Overall I can get behind the idea of expanding interaction modes beyond these rather than refining them. I have to admit I’m rather partial to gloves, and might be tempted to make a case for making gloves an element of something a bit more ambitious… we’ll see how that goes.
A couple of things came to mind when scrolling down this list that others might be interested in.
Video mirror / mechanical pixels: https://breakfastny.com/brixels
gloves, gestures, and my last job: Oblong Industries + g-speak
Not from the list, but worth checking out considering our theme: Access+Ability
What jumped out at me most was this line:
“There is a saying that we provide the machines with an end, and they provide us with the means.”
While Banks (or the narrator in his story) refer to this as a hoary adage in whatever century they live, I am quite fond of this idea. There’s a lot of (overblown) talk about machines powered by AI taking all of our jobs, and perhaps wiping us out while they’re at it, but I am a bit more optimistic. I expect that machines will simply get better at extending our capabilities.
While ultimately our hero met his demise (sorry for the spoiler), his suit served him for over a century, kept him alive far longer than he has any right to have lived, and even made efforts to improve his emotional state. My goal at CMU (and beyond) is to make things that help expand people’s capabilities, and to teach machines empathy much like the suit in this story.
I agree with most of what’s on the list. Although, I would say we shouldn’t automatically steer away from them. Yes, they are over-used in projects, but I think there is value to innovating on what’s there rather than reinventing the wheel and creating something completely new every time we set out to design a new project. I’m not saying copy them exactly, but there are things to be learned from these projects and maybe ways of thinking about them inventively.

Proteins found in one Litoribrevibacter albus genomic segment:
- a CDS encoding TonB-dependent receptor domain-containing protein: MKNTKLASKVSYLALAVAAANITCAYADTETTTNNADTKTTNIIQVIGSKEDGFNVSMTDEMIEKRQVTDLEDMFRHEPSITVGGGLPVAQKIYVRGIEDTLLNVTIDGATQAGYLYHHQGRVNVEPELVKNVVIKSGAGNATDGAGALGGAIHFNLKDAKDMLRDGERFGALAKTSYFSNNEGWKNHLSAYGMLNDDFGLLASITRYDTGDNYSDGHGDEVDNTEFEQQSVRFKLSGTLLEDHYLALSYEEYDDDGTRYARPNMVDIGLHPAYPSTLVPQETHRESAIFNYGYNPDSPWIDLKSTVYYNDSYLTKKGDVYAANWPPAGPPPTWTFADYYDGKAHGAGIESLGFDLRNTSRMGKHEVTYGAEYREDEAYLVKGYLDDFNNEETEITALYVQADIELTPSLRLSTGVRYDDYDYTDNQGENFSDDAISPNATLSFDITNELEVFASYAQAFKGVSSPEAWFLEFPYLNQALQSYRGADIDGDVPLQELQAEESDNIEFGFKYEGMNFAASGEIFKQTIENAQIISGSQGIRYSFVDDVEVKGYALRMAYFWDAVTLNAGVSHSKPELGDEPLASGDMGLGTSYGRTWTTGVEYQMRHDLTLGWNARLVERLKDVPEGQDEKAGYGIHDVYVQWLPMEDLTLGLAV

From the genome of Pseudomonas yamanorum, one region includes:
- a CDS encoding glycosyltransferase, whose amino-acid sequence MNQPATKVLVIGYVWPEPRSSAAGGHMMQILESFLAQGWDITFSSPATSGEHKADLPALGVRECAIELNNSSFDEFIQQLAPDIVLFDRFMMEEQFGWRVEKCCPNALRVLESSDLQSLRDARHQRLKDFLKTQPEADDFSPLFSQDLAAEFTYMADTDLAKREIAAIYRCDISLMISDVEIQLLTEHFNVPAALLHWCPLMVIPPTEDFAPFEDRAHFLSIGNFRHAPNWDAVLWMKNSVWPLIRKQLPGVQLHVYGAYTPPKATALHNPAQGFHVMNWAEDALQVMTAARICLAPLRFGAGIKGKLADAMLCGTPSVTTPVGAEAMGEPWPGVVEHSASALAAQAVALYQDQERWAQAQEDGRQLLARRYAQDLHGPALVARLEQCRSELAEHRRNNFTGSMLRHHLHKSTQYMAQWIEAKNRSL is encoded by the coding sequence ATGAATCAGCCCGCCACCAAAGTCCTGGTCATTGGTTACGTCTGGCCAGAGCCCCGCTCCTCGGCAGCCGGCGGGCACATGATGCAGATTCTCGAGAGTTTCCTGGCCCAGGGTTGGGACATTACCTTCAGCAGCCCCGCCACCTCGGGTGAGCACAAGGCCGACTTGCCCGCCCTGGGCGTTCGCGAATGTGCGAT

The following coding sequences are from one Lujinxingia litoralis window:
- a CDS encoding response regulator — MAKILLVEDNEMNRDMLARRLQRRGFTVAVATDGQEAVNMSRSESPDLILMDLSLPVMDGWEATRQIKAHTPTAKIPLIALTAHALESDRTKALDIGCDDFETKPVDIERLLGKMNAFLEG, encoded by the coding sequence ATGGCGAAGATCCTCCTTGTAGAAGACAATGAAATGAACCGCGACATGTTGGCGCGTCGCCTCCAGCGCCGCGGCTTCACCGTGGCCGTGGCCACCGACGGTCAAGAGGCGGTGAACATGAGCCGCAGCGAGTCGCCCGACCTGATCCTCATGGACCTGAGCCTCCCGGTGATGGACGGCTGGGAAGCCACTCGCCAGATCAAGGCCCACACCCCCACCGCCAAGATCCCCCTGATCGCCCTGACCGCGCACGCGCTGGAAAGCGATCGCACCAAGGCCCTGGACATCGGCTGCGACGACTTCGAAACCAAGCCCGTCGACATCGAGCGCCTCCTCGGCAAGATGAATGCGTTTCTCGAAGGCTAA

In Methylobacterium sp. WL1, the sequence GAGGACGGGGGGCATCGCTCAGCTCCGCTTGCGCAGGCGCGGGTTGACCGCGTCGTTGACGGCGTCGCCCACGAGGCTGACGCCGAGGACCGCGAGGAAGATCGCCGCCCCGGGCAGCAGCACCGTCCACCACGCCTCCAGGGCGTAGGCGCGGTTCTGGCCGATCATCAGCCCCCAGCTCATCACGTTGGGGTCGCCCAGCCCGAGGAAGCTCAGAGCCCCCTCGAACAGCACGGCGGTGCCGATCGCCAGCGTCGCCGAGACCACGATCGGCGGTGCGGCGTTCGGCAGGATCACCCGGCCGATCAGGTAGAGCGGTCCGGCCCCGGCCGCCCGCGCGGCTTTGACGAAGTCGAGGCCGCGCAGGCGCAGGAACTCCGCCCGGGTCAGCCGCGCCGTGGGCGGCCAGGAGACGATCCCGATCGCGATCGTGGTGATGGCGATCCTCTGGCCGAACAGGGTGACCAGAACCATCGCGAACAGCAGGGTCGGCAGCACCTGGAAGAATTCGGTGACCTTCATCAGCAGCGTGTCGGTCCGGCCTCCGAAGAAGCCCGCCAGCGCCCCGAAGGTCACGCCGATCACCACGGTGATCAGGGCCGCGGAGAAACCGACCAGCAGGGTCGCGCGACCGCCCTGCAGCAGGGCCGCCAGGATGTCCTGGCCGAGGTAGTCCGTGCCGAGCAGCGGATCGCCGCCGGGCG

This is one of the most interesting readings I’ve read in a while. At first I thought the narrator was the human, but towards the end I couldn’t tell who was the human and who was the suit. The emotions that were perceived as human were also felt by the suit, for example, he kept the body in him “for sentimental reasons”.
A quote that stood out to me was “We don’t need the machines, anymore that then need us. We just think we need them. They don’t matter.” It made me think of how we try to convince ourselves we are not reliant on machines and the “we can stop whenever we can” mentality. Obviously, the protagonist wouldn’t have survived without the suit, but somehow psychologically he was starting to believe that the suit was not real and that it is not important. Honestly, this whole reading made me think a lot about our psychology and how we think, especially our inner dialogues, and our mental relationship with technology.
I am a fifth year Bachelor of Architecture student here at CMU, pursuing ideate minors in Intelligent Environments and Physical Computing.
Modeling & Drafting (Revit, Rhino 3D, AutoCAD, SketchUp)
Communication (Photoshop, Illustrator, InDesign, Movie Making, Microsoft Office, V Ray Rendering)
Scripting (Grasshopper, Arduino, Touch Designer, p5.js)
Curation, Drafting, Drawing, Woodworking, Model Making, Casting, Painting, Sewing, Crocheting, Knitting, Scratch Art, Stenciling, & Electrical Circuit Building. Basically I love being creative and working with my hands.
I want to dedicate my life to positive social impact, whether through design, built structures, art or providing a necessary service to fulfill that. The way I see it— I have been given an immense privilege to still be alive and have access to this top-line education. It is my duty to share that privilege with others, after all, I only got to where I am today because of others’ empowerment of me.
Ultimately, I aspire to communicate in a way that changes how people think about immigration, refugees, displaced and marginalized people through strategic spatial and artistic interventions.
I am very passionate about working with refugees and displaced people. Coming from the Middle East, I am also passionate about women’s rights and women empowerment. I try to let these passions seep into my work.